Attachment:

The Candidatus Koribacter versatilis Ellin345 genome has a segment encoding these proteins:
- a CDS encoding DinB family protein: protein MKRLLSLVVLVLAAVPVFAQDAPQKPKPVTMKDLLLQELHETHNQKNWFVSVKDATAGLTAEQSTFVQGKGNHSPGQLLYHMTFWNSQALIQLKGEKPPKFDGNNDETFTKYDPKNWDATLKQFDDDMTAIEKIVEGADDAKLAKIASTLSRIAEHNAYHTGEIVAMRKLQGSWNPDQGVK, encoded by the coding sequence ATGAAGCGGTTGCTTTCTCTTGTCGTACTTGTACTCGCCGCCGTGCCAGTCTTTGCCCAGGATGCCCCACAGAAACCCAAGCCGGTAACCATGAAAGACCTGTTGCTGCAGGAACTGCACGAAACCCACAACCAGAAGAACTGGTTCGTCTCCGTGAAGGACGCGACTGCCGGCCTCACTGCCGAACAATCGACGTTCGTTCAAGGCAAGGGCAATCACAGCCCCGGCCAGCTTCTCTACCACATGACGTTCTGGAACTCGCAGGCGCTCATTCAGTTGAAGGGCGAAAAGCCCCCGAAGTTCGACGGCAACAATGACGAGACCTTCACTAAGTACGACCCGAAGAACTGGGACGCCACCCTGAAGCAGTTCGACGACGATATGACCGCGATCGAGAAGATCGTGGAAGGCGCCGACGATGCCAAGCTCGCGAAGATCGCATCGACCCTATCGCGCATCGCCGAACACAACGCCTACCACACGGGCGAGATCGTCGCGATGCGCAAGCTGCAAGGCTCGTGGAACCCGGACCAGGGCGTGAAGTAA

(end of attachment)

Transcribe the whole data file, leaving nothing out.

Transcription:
The Candidatus Koribacter versatilis Ellin345 genome has a segment encoding these proteins:
- a CDS encoding DinB family protein: protein MKRLLSLVVLVLAAVPVFAQDAPQKPKPVTMKDLLLQELHETHNQKNWFVSVKDATAGLTAEQSTFVQGKGNHSPGQLLYHMTFWNSQALIQLKGEKPPKFDGNNDETFTKYDPKNWDATLKQFDDDMTAIEKIVEGADDAKLAKIASTLSRIAEHNAYHTGEIVAMRKLQGSWNPDQGVK, encoded by the coding sequence ATGAAGCGGTTGCTTTCTCTTGTCGTACTTGTACTCGCCGCCGTGCCAGTCTTTGCCCAGGATGCCCCACAGAAACCCAAGCCGGTAACCATGAAAGACCTGTTGCTGCAGGAACTGCACGAAACCCACAACCAGAAGAACTGGTTCGTCTCCGTGAAGGACGCGACTGCCGGCCTCACTGCCGAACAATCGACGTTCGTTCAAGGCAAGGGCAATCACAGCCCCGGCCAGCTTCTCTACCACATGACGTTCTGGAACTCGCAGGCGCTCATTCAGTTGAAGGGCGAAAAGCCCCCGAAGTTCGACGGCAACAATGACGAGACCTTCACTAAGTACGACCCGAAGAACTGGGACGCCACCCTGAAGCAGTTCGACGACGATATGACCGCGATCGAGAAGATCGTGGAAGGCGCCGACGATGCCAAGCTCGCGAAGATCGCATCGACCCTATCGCGCATCGCCGAACACAACGCCTACCACACGGGCGAGATCGTCGCGATGCGCAAGCTGCAAGGCTCGTGGAACCCGGACCAGGGCGTGAAGTAA